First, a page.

Nerds on the high prairie 

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Is it a screen test from the original Starsky & Hutch television series? No, it's Napoleon Dynamite (Jon Heder), an outsider artist-of-life who doesn't even know what the word "cool" means.

'Napoleon Dynamite' is a delightfully deadpan debut

The joys of Jared Hess' debut film, Napoleon Dynamite, are intense and personal. It's one of those movies that inspires proprietary love: "I found this, it's mine," converts may say. It's also a movie that inspires some easy comparisons that, while not off-base, might imply more than they should.

Napoleon Dynamite is like Rushmore reimagined by Jim Jarmusch; it's the sort of debut one might have expected of Spike Jonze after seeing his video work (especially that amateur dance troupe clip for Fatboy Slim), and before it became clear just how ambitious his experimentation would be with the conventions of narrative feature filmmaking.

All three of those dropped names are fair comparisons, but they also suggest a prodigious talent that may lurk within Hess' cine-soul, but isn't necessarily demonstrated by this film. Napoleon has a kooky heartland primitivism that may or may not reflect a lack of what its hero would refer to as Hess' "skills"; either way, this time around the style perfectly matches the subject, who is something of an outsider artist himself.

The story's eponymous character is the nerd to end all nerds, but that description doesn't quite capture him. There's a defiance in his awkwardness that makes him somehow heroic. When he gets on the school bus in the morning, his back-seat neighbor asks with some awe, "What are you going to do today, Napoleon?" His reply couldn't be more definitive if it were delivered by Lee Marvin, though it would be a whole lot cooler: "Whatever I feel like." He proceeds with a stunt involving a He-Man action figure taking a thrill ride out the bus window, dangling from yards of string.

Napoleon has a rusty Brillo pad for hair, and wears enormous glasses and T-shirts that even the Salvation Army would throw out. He greets the world with a perpetual squint and anxiously pursed lips. The hero of Rushmore attempted, but never quite achieved, a sophistication beyond his years; Napoleon appears not to know what the word "cool" means.

He does understand, though, that there's some sort of schism between him and the world. It pisses him off, and his frustration explodes in exclamations that seem venomless when they emerge from other mouths: "Dang!"; "What the heck are you thinking?!"; "I don't flipping care." The rest of the world may toss off four-letter words as casually as salting french fries, but our man knows the passion even polite cussing was originally intended to convey.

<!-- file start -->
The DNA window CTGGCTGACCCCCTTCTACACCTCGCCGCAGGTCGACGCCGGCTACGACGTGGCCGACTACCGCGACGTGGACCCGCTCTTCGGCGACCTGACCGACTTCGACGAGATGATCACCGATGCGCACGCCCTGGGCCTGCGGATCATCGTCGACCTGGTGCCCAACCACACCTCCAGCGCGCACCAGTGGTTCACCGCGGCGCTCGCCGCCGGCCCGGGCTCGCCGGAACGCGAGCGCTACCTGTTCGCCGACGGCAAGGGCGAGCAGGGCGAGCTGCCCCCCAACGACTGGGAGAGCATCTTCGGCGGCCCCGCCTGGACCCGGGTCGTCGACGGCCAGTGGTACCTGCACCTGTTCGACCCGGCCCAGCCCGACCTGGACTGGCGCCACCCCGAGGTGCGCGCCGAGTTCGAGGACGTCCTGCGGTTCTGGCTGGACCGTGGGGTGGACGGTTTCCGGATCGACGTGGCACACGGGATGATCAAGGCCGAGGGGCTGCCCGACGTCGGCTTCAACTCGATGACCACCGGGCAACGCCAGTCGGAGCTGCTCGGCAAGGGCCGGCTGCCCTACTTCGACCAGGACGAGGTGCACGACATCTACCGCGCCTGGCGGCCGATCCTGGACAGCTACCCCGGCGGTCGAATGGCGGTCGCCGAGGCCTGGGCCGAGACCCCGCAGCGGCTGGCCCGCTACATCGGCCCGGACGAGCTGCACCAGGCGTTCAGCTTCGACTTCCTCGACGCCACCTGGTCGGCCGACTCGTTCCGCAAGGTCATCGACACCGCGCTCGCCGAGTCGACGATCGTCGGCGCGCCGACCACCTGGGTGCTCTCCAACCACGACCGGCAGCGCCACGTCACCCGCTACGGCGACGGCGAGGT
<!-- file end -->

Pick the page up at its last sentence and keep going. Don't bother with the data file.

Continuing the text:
The film, meanwhile, takes everything in without making many emotional commitments. Hess (who wrote the screenplay with his wife) plants a camera somewhere in the middle distance and lets his characters stand there motionless; they project inertia even when they're hatching plans to take over school government or invite the school's chilly hot chick to the prom.

Napoleon befriends a transfer student named Pedro (whose Speedy Gonzalez accent is the first of a couple of odd racial ingredients that, rather than mocking other cultures, just point up the whitebread blandness of Napoleon's rural Idaho environment). Pedro is quiet but has big plans, and his near-doomed aspirations inspire Napoleon to creep slightly out of his shell.

Napoleon Dynamite

Dir. Jared Hess; writ. Jared & Jerusha Hess; feat. Jon Heder, Jon Gries, Aaron Ruell, Efren Ramirez, Diedrich Bader, Tina Majorino, Sandy Martin, Haylie Duff, Trevor Snarr, Shondrella Avery, Bracken Johnson (PG)
It may sound like nothing much happens in Napoleon, but the film doesn't feel that way if you can get in its groove. The comedy isn't all dry chuckles, although there's enough of that at the start that one worries it won't grab viewers by the lapels early enough to get them hooked. I've seen it with two audiences, though, and both ate it up - even the theater full of high school and college students who seemed a bit bored with the clever cafeteria-line credits sequence that goes on too long for MTV tastes.

Viewers who dig Napoleon's willful self-marginalization will find his character engaging enough to anchor a movie by itself, but the Hesses provide some amusing oddballs bobbing around on the sidelines: Napoleon's androgynous older brother, who is intrigued by martial arts but instead finds self-reinvention via the Internet; their unlovable loser uncle, who is stuck in the past; and Tina Majorino's Deb, an outcast in her own right who takes a more timid approach than the protagonist, fleeing Napoleon's doorstep when she meets the slightest resistance.

Fans of Napoleon may await Hess' follow-up with the same eager anxiety as the kid on the school bus: "What are you going to do next time, Jared?" Here's hoping he has something worthy up his sleeve - but, if not, Hess has at least given us a debut worthy of becoming a cult favorite. •

More by John DeFore



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